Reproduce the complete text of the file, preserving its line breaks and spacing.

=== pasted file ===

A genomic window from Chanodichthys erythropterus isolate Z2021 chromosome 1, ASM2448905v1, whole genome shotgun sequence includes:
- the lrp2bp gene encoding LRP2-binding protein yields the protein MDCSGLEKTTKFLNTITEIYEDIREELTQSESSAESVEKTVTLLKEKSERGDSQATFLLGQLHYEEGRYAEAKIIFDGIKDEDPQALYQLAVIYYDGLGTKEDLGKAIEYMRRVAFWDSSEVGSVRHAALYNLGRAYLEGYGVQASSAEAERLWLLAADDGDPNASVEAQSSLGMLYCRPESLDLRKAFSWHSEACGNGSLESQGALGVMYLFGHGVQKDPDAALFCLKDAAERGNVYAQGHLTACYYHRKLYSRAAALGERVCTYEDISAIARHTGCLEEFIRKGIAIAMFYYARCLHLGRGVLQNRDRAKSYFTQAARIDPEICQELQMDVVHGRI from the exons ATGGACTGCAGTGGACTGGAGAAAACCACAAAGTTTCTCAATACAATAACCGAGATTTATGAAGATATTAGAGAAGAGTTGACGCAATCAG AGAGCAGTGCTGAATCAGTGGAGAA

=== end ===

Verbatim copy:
A genomic window from Chanodichthys erythropterus isolate Z2021 chromosome 1, ASM2448905v1, whole genome shotgun sequence includes:
- the lrp2bp gene encoding LRP2-binding protein yields the protein MDCSGLEKTTKFLNTITEIYEDIREELTQSESSAESVEKTVTLLKEKSERGDSQATFLLGQLHYEEGRYAEAKIIFDGIKDEDPQALYQLAVIYYDGLGTKEDLGKAIEYMRRVAFWDSSEVGSVRHAALYNLGRAYLEGYGVQASSAEAERLWLLAADDGDPNASVEAQSSLGMLYCRPESLDLRKAFSWHSEACGNGSLESQGALGVMYLFGHGVQKDPDAALFCLKDAAERGNVYAQGHLTACYYHRKLYSRAAALGERVCTYEDISAIARHTGCLEEFIRKGIAIAMFYYARCLHLGRGVLQNRDRAKSYFTQAARIDPEICQELQMDVVHGRI from the exons ATGGACTGCAGTGGACTGGAGAAAACCACAAAGTTTCTCAATACAATAACCGAGATTTATGAAGATATTAGAGAAGAGTTGACGCAATCAG AGAGCAGTGCTGAATCAGTGGAGAA